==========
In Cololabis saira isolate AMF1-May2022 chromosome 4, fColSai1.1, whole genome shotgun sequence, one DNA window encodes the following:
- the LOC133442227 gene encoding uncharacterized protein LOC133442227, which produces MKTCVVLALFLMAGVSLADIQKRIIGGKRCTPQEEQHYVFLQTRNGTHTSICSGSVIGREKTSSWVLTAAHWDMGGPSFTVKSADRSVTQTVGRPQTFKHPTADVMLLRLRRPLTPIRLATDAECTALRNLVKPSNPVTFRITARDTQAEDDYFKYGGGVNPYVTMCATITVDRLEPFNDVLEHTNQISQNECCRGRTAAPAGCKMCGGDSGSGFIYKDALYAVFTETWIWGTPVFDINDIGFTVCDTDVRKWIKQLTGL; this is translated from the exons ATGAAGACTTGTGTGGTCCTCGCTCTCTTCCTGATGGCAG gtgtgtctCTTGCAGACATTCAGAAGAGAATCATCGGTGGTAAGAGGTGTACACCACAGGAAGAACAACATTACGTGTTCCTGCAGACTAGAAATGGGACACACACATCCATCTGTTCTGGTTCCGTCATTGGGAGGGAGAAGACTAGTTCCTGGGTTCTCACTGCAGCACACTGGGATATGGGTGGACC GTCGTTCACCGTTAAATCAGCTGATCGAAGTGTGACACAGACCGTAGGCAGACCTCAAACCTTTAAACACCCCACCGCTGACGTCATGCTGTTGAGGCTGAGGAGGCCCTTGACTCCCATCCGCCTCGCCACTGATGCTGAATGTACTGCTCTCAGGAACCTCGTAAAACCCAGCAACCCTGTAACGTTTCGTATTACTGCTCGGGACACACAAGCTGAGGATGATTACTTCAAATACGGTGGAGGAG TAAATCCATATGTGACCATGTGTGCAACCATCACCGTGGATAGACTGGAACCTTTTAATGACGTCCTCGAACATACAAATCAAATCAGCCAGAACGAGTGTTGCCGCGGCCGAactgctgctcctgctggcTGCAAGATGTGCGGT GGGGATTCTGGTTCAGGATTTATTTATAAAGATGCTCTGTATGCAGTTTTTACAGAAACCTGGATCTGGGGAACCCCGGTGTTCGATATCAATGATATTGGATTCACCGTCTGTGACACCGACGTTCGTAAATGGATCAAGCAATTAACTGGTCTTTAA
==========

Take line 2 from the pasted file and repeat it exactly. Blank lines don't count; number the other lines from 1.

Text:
- the LOC133442227 gene encoding uncharacterized protein LOC133442227, which produces MKTCVVLALFLMAGVSLADIQKRIIGGKRCTPQEEQHYVFLQTRNGTHTSICSGSVIGREKTSSWVLTAAHWDMGGPSFTVKSADRSVTQTVGRPQTFKHPTADVMLLRLRRPLTPIRLATDAECTALRNLVKPSNPVTFRITARDTQAEDDYFKYGGGVNPYVTMCATITVDRLEPFNDVLEHTNQISQNECCRGRTAAPAGCKMCGGDSGSGFIYKDALYAVFTETWIWGTPVFDINDIGFTVCDTDVRKWIKQLTGL; this is translated from the exons ATGAAGACTTGTGTGGTCCTCGCTCTCTTCCTGATGGCAG gtgtgtctCTTGCAGACATTCAGAAGAGAATCATCGGTGGTAAGAGGTGTACACCACAGGAAGAACAACATTACGTGTTCCTGCAGACTAGAAATGGGACACACACATCCATCTGTTCTGGTTCCGTCATTGGGAGGGAGAAGACTAGTTCCTGGGTTCTCACTGCAGCACACTGGGATATGGGTGGACC GTCGTTCACCGTTAAATCAGCTGATCGAAGTGTGACACAGACCGTAGGCAGACCTCAAACCTTTAAACACCCCACCGCTGACGTCATGCTGTTGAGGCTGAGGAGGCCCTTGACTCCCATCCGCCTCGCCACTGATGCTGAATGTACTGCTCTCAGGAACCTCGTAAAACCCAGCAACCCTGTAACGTTTCGTATTACTGCTCGGGACACACAAGCTGAGGATGATTACTTCAAATACGGTGGAGGAG TAAATCCATATGTGACCATGTGTGCAACCATCACCGTGGATAGACTGGAACCTTTTAATGACGTCCTCGAACATACAAATCAAATCAGCCAGAACGAGTGTTGCCGCGGCCGAactgctgctcctgctggcTGCAAGATGTGCGGT GGGGATTCTGGTTCAGGATTTATTTATAAAGATGCTCTGTATGCAGTTTTTACAGAAACCTGGATCTGGGGAACCCCGGTGTTCGATATCAATGATATTGGATTCACCGTCTGTGACACCGACGTTCGTAAATGGATCAAGCAATTAACTGGTCTTTAA